KWSO News for 1/20/20

The 2020 Central Oregon’s Women’s March took place this past Saturday at Centennial Park in Redmond. It was the 4th Annual march and Local resident Katherine Quaid spoke before the march  “Today I am marching alongside the women who raised me. My mother, my auntie and cousin and sister. We come from a family of strong women, Women who inspire me to take action to address the inequalities that plague our societies, to resist the systems that attempt to colonize and destroy us. To flourish and bring joy to a world on fire. I come to this place as a climate organizer, for me I am called to this work for a just world that acknowledges the rights and sovereignty of indigenous communities and seeks to build a future no longer dependent on the colonial structures of capitalism, patriarchy and white supremacy. I do this work for all living beings. For the berries that grow in our mountains, for the salmon that swim up the river, for the elk beyond the prairie, for the roots that grow across the plateau. Climate change is taking this away, it’s torching our lands, and displacing communities world wide.” Roughly 200 participants were there for the march, which was moved to Redmond from Bend to include more women of color.

In a split decision, a 3-judge panel of the 9th Circuit Court of Appeals says a youth led lawsuit over climate change should not go to trial. KLCC’s Rachael McDonald has more. “Juliana v United States claims the government has long known about the effects of climate change and that it is human caused. The lawsuit asks the courts to order the government to stop subsidizing the fossil fuel industry and make a plan to reverse the effects of climate change. In its decision, the court agrees with the premise of the case. But says it is beyond the power of the courts to order or implement the plaintiffs’ requests. It says the young people should take their case to the political branches or the electorate. An attorney for the 21 young plaintiffs says they will ask the full court to review the panels’ ruling. I’m Rachael McDonald in Eugene.”

The cities of Madras and Prineville were recently awarded with Community Development Block Grants (CDBG) from the U.S. Department of Housing and Urban Development for upgrades to public facilities and housing improvements for people with low to moderate incomes.  According to The Bulletin, Madras was awarded just over $470 thousand in CDBG funding to start designing a more efficient water system. In 2015, the city updated its water master plan and discovered the system needed about $5 Million in upgrades. The CDBG grant will go toward designing every upgrade outlined in the master plan and once in place, the city will pursue more grant funding to complete the projects.  In Prineville, they plan to use the $1.5 Million to completely renovate Prineville Soroptimists Senior Center, which has seen severe deterioration and hasn’t been upgraded since 2004.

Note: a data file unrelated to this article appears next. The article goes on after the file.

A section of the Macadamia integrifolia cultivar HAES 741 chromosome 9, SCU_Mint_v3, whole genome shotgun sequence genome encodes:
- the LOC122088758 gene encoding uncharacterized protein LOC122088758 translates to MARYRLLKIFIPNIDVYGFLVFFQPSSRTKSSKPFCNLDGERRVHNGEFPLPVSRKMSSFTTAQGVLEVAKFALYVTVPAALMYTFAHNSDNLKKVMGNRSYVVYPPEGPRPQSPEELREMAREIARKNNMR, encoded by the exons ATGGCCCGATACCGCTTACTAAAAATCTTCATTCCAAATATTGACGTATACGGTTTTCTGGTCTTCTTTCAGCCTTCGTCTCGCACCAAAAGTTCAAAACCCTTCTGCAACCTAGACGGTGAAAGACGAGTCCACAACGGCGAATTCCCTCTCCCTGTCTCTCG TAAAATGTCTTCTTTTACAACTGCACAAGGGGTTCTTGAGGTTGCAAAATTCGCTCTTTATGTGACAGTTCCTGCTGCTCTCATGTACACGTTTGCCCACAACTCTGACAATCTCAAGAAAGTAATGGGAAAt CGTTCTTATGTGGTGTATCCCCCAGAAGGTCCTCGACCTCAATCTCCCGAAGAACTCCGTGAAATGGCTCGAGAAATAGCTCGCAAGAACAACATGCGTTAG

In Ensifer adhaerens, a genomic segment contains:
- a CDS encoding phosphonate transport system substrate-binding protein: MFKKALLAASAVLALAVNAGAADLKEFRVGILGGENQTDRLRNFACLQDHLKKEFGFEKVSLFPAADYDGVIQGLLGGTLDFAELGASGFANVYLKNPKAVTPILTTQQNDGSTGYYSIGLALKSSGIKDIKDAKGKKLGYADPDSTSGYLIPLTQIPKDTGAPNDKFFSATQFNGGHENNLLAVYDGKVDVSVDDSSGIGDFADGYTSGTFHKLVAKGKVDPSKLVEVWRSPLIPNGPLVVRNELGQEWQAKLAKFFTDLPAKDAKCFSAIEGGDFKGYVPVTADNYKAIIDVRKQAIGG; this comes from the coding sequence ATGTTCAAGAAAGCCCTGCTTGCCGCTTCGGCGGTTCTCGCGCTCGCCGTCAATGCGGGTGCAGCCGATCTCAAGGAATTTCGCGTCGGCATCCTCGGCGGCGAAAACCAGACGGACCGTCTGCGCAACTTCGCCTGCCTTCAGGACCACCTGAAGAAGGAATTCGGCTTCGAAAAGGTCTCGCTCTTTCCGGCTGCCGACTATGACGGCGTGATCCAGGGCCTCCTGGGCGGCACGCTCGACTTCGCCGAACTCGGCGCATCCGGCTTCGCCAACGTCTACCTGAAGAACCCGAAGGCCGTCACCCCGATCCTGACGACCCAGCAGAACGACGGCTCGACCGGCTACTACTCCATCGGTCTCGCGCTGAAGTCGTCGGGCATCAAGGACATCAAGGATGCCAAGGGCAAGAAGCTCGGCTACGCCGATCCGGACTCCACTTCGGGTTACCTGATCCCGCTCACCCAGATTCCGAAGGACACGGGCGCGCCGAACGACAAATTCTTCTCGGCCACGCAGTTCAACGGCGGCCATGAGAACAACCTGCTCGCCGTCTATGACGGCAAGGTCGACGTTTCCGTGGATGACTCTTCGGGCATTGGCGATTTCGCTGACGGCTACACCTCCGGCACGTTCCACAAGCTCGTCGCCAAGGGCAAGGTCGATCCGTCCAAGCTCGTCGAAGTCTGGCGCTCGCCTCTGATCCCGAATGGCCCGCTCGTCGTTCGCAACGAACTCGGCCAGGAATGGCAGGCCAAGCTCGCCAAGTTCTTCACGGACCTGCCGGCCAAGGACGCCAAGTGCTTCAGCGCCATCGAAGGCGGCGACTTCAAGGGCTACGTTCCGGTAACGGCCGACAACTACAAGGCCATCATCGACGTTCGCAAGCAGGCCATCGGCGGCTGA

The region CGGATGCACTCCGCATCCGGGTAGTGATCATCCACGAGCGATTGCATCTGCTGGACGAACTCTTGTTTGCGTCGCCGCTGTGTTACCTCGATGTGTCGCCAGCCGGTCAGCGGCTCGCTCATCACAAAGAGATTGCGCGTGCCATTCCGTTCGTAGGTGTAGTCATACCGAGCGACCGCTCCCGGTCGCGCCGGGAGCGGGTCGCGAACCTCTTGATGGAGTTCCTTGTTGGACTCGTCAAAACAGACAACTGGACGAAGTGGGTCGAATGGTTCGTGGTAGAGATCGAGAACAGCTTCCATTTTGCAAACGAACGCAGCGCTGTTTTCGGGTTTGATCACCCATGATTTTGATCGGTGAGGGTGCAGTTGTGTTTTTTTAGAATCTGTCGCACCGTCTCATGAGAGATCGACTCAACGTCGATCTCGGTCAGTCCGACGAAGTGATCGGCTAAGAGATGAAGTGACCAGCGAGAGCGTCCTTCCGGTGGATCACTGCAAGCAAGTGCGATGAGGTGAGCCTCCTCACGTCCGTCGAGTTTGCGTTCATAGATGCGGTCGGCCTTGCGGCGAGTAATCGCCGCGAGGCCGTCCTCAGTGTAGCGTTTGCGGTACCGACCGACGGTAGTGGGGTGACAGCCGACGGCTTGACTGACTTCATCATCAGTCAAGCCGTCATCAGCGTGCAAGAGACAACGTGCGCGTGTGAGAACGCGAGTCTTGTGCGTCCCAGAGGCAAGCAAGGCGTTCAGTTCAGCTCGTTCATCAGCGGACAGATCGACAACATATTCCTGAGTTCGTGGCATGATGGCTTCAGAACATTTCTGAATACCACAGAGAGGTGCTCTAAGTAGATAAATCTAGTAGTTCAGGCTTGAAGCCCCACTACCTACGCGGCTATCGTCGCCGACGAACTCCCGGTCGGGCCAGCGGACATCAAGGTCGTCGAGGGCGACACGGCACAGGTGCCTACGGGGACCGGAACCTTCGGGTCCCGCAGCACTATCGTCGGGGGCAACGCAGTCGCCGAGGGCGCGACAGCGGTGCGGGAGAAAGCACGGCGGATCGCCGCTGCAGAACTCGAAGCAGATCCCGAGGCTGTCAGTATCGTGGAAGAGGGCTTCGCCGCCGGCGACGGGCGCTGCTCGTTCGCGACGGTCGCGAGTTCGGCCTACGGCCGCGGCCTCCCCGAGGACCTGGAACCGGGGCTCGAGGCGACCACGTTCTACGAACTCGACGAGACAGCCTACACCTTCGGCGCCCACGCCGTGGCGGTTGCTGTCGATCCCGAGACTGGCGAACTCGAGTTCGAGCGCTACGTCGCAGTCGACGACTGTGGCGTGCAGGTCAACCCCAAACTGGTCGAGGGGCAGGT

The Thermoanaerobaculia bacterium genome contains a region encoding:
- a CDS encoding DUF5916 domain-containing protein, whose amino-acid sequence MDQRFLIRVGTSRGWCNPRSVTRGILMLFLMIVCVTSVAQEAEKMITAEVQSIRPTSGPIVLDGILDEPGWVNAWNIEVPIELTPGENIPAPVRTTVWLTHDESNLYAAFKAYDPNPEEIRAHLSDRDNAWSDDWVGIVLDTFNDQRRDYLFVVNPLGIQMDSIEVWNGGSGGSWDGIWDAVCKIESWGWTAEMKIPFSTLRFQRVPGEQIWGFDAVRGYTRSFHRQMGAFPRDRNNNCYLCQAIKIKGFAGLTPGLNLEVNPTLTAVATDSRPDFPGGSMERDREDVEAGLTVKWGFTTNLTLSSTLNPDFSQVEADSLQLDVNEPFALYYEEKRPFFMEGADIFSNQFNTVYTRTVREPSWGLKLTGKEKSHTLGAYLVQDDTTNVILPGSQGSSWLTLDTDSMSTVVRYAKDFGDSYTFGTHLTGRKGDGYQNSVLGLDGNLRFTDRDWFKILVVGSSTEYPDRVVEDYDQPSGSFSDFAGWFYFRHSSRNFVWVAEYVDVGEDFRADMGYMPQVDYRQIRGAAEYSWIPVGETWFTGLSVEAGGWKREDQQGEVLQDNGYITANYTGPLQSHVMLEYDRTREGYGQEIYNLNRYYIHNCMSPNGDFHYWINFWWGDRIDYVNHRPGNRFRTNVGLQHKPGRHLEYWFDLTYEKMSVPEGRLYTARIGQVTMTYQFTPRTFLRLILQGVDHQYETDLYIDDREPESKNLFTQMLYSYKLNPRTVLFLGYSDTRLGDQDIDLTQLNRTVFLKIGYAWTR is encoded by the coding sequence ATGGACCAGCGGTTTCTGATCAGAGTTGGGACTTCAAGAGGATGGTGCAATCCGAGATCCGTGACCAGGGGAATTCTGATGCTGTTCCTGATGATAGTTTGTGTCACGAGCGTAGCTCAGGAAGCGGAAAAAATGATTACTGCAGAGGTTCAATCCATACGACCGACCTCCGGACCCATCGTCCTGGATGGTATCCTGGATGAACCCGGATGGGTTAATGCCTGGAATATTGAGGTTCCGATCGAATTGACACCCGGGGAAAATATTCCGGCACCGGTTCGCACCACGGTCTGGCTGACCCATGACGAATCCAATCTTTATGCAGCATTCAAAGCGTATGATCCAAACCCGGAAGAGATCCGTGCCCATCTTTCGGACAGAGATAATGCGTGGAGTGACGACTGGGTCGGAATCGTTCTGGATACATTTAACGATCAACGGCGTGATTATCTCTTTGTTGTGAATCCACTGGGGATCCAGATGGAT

The Upper Skagit Indian Tribe is offering a five-thousand dollar reward to help catch whoever looted an archeological site in the North Cascades. KUOW’s John Ryan reports. “National Park police are investigating the illegal excavation of an ancient mountain-goat hunting camp. They discovered someone had dug up part of the site outside the town of Newhalem last summer. The park service says the dig caused “irretrievable damage.” Scott Schuyler is with the Upper Skagit tribe. Schuyler: “Whatever artifacts were taken probably didn’t have a lot of monetary value to folks. But to the tribe, they’re priceless and irreplaceable because they’re in an essence, they’re our culture.” The site was used for at least fifteen-hundred years. Schuyler: “It’s an overhanging cliff, and my ancestors used to process the game or fish that they got from Newhalem area right under there and cook.” Today, there’s a trail to the site and a platform with interpretive signage. Schuyler says the tribe wants people to know about its rich history, as long as they respect it. [Archeologists have identified more than 160 pre-contact archeological sites in the upper Skagit valley, going back at least 10,000 years.] I’m John Ryan, reporting.”